PALM DESERT, Calif. — His name is Mohanad Jeahze, and he is D.C. United’s new left back.
He is the middle child of two teachers, Kadim and Naghada, who before locking eyes in language class in Sweden left war-torn Iraq in the 1990s. Their children were born in Sweden and brought up in Linkoping, a metro area of 165,000 with a sizable immigrant population.
They learned Swedish and English and embraced local culture. At home, they spoke Arabic and carried on family traditions, which began in Iraq’s north (mother’s family) and south (father’s side). His parents, Jeahze said, do not like talking about the past.
Jeahze (pronounced Ja-haz) was classmates and teammates with Syrians, Afghans and Somalis — first generations from families that had fled turmoil to provide better lives for themselves and their children.
“For me, it was the perfect mix,” Jeahze said. “We met people from everywhere.”
His soccer career blossomed, and he was invited to the Swedish youth national teams. It’s not uncommon for players from immigrant families to represent Sweden. The most famous is Zlatan Ibrahimovic, the superstar striker whose parents emigrated from Yugoslavia.
Jeahze’s Iraqi teammate Amir al-Ammari followed a path similar to Jeahze’s, playing for Sweden’s under-19 squad before committing to Iraq, his father’s homeland.
Jeahze takes pride in his multicultural background and upbringing. In his heart, he said, “I feel both Swedish and Iraqi.
“In my head, I am from Iraq, but everything I learn is from Sweden: school, soccer, everything,” he continued. “I still see myself as Swedish. When people ask, I say I was born here but my parents are from Iraq.”
Jeahze’s path to the Swedish senior national team took longer than he expected. Coaches told him he was close to a call-up, but after a few years, “I had been close for too long,” he said.
Aware of Jeahze’s roots, Iraqi soccer officials had been reaching out regularly. In 2021, he committed to a program that, like the country, had been decimated by war.
“Football is important in Sweden,” he said, “but when I play for Iraq, I see how much it means to the people.”
At the beginning of his Iraqi tenure, Jeahze thought he had to prove himself both on and off the field. “It felt like maybe some of them were thinking: ‘You’ve been lucky all your life in Sweden. Nothing will be easy for you here,’ ” he said. “I couldn’t do anything about it. Maybe they didn’t think I was as Iraqi as they were.”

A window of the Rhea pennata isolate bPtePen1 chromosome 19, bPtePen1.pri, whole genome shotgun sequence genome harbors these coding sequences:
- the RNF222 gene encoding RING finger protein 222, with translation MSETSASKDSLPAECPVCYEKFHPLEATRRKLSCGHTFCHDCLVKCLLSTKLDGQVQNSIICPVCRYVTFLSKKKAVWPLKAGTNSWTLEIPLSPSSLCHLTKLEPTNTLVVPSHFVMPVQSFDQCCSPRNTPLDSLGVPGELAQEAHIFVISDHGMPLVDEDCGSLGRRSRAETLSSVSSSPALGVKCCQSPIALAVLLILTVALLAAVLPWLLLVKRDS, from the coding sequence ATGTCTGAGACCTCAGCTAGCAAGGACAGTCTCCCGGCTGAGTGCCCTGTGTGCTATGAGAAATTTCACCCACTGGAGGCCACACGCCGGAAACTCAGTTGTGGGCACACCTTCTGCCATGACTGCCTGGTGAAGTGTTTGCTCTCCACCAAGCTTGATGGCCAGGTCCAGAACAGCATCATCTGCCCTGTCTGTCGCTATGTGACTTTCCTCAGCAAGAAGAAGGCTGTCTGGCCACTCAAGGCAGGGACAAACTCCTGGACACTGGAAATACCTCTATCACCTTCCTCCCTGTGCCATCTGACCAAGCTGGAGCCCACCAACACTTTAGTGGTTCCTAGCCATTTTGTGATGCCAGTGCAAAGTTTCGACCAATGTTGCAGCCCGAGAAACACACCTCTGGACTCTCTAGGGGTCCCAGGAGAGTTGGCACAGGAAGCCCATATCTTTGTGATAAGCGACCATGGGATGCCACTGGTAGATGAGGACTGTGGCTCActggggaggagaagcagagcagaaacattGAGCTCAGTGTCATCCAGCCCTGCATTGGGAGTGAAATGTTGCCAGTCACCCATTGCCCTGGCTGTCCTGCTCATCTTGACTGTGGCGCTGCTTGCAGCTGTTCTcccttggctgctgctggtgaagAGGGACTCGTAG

Jeahze started three 2022 World Cup qualifiers and came off the bench in a fourth. Intermittently banned by FIFA from playing home games because of security concerns, Iraq hosted most qualifiers in Qatar.
“That first game [against Syria], I was real proud, but if there had been fans there, it would’ve been better,” he said. “I was thinking of my family and how proud they are.”
Iraq did not qualify, finishing fourth in a six-nation group in the final round of the Asian confederation’s competition. The country’s only World Cup appearance came in 1986. Represented by the under-23 team, the Olympic squad was a semifinalist at the 2004 Summer Games in Athens.
This winter, Iraq hosted an international tournament for the first time in more than 40 years, and it won the Arabian Gulf Cup for the first time since 1988. Because he was going through the U.S. work visa process, Jeahze was not on the team.
Before joining United, he played 2½ seasons for Hammarby, which finished third in the top division in 2022. Last summer, Jeahze seemed primed for a move to Scotland (Celtic) or Turkey (Besiktas). Talks stalled. In the fall, United initiated serious pursuit.
Assistant coach Pete Shuttleworth attended Hammarby matches and reported back to Rooney and the technical staff. United paid a transfer fee of an estimated $750,000 and signed him through 2025, with a club option for 2026.
“Pete thought he fit into our system,” Coach Wayne Rooney said. “He is a very good footballer on the ball, very good left foot, comfortable attacking.”
At training camp, Jeahze has roomed with Icelandic midfielder Victor Palsson, who, thanks to one season with a Swedish club, speaks Swedish. To help ease Jeahze’s transition, Palsson engages with him in Swedish.
Palsson is in his second MLS tour after playing for the New York Red Bulls in 2012. Until a few weeks ago, Jeahze had never been to the United States. Asked if he has introduced Jeahze to anything new in America, Palsson deadpanned, “I am just trying to introduce him to salad at the moment because he needs to get fit.”
Rooney has placed a heavy emphasis on fitness. Jeahze, who in D.C.’s system will need to run the left flank and join the attack, is a little behind.
“I have said to him he needs to work on fitness. He knows it,” Rooney said. “We are pushing him.”
With the season opener against Toronto FC 4½ weeks away, Jeahze understands he needs to make strides. United will play four matches at the Coachella Valley Invitational, starting Wednesday against Charlotte FC (a 90-minute match) and the Vancouver Whitecaps (45 minutes).
“When D.C. showed interest, I thought this could be good,” Jeahze said. “I’ve made it here. I like it here. Now I’ve got to keep working and show the club they made the right decision.”